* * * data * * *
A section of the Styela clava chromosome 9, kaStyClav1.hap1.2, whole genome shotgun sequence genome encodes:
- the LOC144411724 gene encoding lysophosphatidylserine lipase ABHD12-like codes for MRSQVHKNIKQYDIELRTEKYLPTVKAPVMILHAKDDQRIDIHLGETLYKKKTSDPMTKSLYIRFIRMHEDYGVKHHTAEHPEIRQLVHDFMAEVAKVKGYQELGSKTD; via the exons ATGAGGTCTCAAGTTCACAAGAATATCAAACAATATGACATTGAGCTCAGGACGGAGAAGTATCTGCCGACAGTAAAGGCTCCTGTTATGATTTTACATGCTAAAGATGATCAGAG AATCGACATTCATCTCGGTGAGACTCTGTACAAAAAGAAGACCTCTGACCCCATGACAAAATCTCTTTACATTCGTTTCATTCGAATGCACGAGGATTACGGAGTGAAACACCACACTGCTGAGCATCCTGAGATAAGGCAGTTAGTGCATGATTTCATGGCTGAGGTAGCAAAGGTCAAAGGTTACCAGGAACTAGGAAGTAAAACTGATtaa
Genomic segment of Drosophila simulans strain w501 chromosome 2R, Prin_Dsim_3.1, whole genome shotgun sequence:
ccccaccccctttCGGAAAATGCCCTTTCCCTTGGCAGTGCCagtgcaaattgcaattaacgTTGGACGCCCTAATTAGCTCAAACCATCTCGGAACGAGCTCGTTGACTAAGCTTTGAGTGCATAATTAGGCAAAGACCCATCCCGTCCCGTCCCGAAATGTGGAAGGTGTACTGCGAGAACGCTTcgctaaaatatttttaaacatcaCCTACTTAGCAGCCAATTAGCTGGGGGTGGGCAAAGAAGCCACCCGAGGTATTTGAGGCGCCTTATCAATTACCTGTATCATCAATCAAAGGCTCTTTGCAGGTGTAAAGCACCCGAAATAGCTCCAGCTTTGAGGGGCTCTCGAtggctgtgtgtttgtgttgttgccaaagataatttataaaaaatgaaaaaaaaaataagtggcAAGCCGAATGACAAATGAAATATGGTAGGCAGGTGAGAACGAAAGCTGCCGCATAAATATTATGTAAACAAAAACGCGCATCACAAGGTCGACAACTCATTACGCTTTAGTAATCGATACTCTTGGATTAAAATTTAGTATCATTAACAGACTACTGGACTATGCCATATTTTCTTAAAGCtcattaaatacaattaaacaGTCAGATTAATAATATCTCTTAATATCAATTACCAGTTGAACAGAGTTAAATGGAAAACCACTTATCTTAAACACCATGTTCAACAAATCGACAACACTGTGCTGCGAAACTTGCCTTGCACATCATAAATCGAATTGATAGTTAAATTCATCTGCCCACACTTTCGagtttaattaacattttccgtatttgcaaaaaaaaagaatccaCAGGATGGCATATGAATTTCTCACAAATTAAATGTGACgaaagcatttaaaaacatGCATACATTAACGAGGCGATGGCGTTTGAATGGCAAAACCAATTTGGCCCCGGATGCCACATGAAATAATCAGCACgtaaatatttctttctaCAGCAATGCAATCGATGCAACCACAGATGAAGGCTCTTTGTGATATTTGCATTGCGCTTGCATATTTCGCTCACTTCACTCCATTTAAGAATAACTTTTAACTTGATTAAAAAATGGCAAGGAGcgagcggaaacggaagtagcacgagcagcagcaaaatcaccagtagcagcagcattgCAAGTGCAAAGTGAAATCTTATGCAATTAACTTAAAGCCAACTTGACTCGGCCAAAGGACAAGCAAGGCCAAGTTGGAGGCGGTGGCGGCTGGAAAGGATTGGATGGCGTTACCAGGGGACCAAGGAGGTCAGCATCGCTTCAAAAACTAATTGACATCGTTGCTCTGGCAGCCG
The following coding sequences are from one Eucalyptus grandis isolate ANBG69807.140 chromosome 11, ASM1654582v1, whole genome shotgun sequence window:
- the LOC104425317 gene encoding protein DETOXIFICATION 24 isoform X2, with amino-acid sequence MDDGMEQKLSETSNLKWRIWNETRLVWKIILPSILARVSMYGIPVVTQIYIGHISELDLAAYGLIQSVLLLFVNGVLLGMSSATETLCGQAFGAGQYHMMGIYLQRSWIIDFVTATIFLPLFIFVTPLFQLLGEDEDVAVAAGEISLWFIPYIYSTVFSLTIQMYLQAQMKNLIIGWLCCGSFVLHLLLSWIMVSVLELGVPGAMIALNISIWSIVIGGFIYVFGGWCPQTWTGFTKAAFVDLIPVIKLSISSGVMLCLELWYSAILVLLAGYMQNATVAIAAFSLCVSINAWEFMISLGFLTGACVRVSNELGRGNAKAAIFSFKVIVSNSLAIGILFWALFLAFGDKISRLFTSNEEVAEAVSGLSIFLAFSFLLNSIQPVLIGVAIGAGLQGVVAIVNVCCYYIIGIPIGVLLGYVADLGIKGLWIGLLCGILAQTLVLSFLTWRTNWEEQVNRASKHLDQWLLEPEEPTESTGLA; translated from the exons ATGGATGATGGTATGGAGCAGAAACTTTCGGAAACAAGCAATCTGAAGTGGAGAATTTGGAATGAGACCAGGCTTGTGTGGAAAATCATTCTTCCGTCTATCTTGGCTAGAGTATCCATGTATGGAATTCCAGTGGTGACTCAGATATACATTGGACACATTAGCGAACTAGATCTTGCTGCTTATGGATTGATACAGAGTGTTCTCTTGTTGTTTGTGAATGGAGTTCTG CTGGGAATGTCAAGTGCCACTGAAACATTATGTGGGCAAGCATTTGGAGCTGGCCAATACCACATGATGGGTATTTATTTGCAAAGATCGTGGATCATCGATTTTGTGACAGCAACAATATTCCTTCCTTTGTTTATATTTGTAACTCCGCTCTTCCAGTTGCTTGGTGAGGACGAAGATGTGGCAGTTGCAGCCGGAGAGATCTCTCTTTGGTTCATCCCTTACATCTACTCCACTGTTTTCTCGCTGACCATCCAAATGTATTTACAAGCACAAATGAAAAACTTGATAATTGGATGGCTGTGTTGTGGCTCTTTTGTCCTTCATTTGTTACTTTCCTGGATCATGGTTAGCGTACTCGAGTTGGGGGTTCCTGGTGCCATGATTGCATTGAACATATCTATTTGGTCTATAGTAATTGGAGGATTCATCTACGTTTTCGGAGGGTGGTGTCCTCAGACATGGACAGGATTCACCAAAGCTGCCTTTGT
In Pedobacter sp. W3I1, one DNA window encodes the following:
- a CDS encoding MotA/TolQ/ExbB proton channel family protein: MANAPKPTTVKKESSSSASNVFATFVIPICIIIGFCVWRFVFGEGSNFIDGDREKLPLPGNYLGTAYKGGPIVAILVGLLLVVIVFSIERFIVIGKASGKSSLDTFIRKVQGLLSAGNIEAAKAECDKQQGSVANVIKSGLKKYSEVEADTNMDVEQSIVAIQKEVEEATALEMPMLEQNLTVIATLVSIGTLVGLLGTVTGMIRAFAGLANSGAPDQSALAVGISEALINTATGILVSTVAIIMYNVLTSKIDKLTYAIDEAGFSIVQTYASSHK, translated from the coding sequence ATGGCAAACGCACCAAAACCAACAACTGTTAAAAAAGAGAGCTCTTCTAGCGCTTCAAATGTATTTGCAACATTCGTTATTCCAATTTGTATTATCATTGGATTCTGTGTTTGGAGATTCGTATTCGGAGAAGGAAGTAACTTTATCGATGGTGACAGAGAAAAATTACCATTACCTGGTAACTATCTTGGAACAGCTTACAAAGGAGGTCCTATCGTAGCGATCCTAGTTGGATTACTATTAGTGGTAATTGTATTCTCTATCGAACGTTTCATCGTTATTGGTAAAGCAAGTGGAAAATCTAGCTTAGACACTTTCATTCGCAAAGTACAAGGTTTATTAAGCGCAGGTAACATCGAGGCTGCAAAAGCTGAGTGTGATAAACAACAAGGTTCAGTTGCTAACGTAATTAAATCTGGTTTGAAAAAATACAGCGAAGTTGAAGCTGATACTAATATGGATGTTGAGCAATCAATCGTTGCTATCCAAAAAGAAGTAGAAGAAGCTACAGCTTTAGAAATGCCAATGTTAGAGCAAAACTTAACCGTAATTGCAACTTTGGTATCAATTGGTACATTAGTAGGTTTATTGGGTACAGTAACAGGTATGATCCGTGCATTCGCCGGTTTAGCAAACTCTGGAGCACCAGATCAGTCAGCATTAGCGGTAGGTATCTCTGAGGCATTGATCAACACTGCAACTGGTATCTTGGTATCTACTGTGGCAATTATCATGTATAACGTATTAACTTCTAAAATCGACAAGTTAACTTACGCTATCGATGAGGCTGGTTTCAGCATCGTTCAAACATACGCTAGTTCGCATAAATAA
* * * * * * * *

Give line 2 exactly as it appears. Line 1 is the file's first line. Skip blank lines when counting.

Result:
- the LOC144411724 gene encoding lysophosphatidylserine lipase ABHD12-like codes for MRSQVHKNIKQYDIELRTEKYLPTVKAPVMILHAKDDQRIDIHLGETLYKKKTSDPMTKSLYIRFIRMHEDYGVKHHTAEHPEIRQLVHDFMAEVAKVKGYQELGSKTD; via the exons ATGAGGTCTCAAGTTCACAAGAATATCAAACAATATGACATTGAGCTCAGGACGGAGAAGTATCTGCCGACAGTAAAGGCTCCTGTTATGATTTTACATGCTAAAGATGATCAGAG AATCGACATTCATCTCGGTGAGACTCTGTACAAAAAGAAGACCTCTGACCCCATGACAAAATCTCTTTACATTCGTTTCATTCGAATGCACGAGGATTACGGAGTGAAACACCACACTGCTGAGCATCCTGAGATAAGGCAGTTAGTGCATGATTTCATGGCTGAGGTAGCAAAGGTCAAAGGTTACCAGGAACTAGGAAGTAAAACTGATtaa